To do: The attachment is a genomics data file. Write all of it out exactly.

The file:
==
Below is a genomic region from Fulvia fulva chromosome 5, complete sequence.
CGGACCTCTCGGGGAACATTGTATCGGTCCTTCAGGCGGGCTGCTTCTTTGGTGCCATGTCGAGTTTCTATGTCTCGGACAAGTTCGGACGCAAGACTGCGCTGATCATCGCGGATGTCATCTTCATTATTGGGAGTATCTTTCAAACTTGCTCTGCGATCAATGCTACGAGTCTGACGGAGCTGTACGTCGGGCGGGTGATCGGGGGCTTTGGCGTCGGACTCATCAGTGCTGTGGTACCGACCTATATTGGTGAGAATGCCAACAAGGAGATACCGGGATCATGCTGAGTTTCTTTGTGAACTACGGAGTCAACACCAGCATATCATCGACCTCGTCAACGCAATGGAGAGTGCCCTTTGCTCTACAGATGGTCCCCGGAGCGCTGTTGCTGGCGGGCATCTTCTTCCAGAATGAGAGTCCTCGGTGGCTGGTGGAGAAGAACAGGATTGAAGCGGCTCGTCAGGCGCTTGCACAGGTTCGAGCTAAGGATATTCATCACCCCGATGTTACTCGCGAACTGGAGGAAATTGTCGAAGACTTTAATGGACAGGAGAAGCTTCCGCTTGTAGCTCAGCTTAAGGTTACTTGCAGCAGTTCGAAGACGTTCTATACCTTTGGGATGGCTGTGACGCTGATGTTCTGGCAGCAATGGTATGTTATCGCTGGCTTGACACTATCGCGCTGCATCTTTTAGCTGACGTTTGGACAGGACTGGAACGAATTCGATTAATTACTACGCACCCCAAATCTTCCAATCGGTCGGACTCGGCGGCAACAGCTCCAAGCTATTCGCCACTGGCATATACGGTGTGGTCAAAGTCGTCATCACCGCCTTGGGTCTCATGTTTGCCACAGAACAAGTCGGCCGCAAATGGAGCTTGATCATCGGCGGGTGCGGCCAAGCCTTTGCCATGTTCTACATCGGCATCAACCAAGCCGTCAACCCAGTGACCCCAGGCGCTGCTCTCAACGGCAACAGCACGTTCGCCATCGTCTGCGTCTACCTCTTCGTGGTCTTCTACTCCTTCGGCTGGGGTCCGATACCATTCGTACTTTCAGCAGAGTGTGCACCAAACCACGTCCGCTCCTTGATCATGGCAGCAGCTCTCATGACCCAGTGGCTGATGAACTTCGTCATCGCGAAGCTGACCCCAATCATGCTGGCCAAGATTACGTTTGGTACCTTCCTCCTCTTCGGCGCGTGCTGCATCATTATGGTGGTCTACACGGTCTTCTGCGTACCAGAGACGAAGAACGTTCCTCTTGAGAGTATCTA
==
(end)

Below is a genomic region from Fulvia fulva chromosome 5, complete sequence.
CGGACCTCTCGGGGAACATTGTATCGGTCCTTCAGGCGGGCTGCTTCTTTGGTGCCATGTCGAGTTTCTATGTCTCGGACAAGTTCGGACGCAAGACTGCGCTGATCATCGCGGATGTCATCTTCATTATTGGGAGTATCTTTCAAACTTGCTCTGCGATCAATGCTACGAGTCTGACGGAGCTGTACGTCGGGCGGGTGATCGGGGGCTTTGGCGTCGGACTCATCAGTGCTGTGGTACCGACCTATATTGGTGAGAATGCCAACAAGGAGATACCGGGATCATGCTGAGTTTCTTTGTGAACTACGGAGTCAACACCAGCATATCATCGACCTCGTCAACGCAATGGAGAGTGCCCTTTGCTCTACAGATGGTCCCCGGAGCGCTGTTGCTGGCGGGCATCTTCTTCCAGAATGAGAGTCCTCGGTGGCTGGTGGAGAAGAACAGGATTGAAGCGGCTCGTCAGGCGCTTGCACAGGTTCGAGCTAAGGATATTCATCACCCCGATGTTACTCGCGAACTGGAGGAAATTGTCGAAGACTTTAATGGACAGGAGAAGCTTCCGCTTGTAGCTCAGCTTAAGGTTACTTGCAGCAGTTCGAAGACGTTCTATACCTTTGGGATGGCTGTGACGCTGATGTTCTGGCAGCAATGGTATGTTATCGCTGGCTTGACACTATCGCGCTGCATCTTTTAGCTGACGTTTGGACAGGACTGGAACGAATTCGATTAATTACTACGCACCCCAAATCTTCCAATCGGTCGGACTCGGCGGCAACAGCTCCAAGCTATTCGCCACTGGCATATACGGTGTGGTCAAAGTCGTCATCACCGCCTTGGGTCTCATGTTTGCCACAGAACAAGTCGGCCGCAAATGGAGCTTGATCATCGGCGGGTGCGGCCAAGCCTTTGCCATGTTCTACATCGGCATCAACCAAGCCGTCAACCCAGTGACCCCAGGCGCTGCTCTCAACGGCAACAGCACGTTCGCCATCGTCTGCGTCTACCTCTTCGTGGTCTTCTACTCCTTCGGCTGGGGTCCGATACCATTCGTACTTTCAGCAGAGTGTGCACCAAACCACGTCCGCTCCTTGATCATGGCAGCAGCTCTCATGACCCAGTGGCTGATGAACTTCGTCATCGCGAAGCTGACCCCAATCATGCTGGCCAAGATTACGTTTGGTACCTTCCTCCTCTTCGGCGCGTGCTGCATCATTATGGTGGTCTACACGGTCTTCTGCGTACCAGAGACGAAGAACGTTCCTCTTGAGAGTATCTA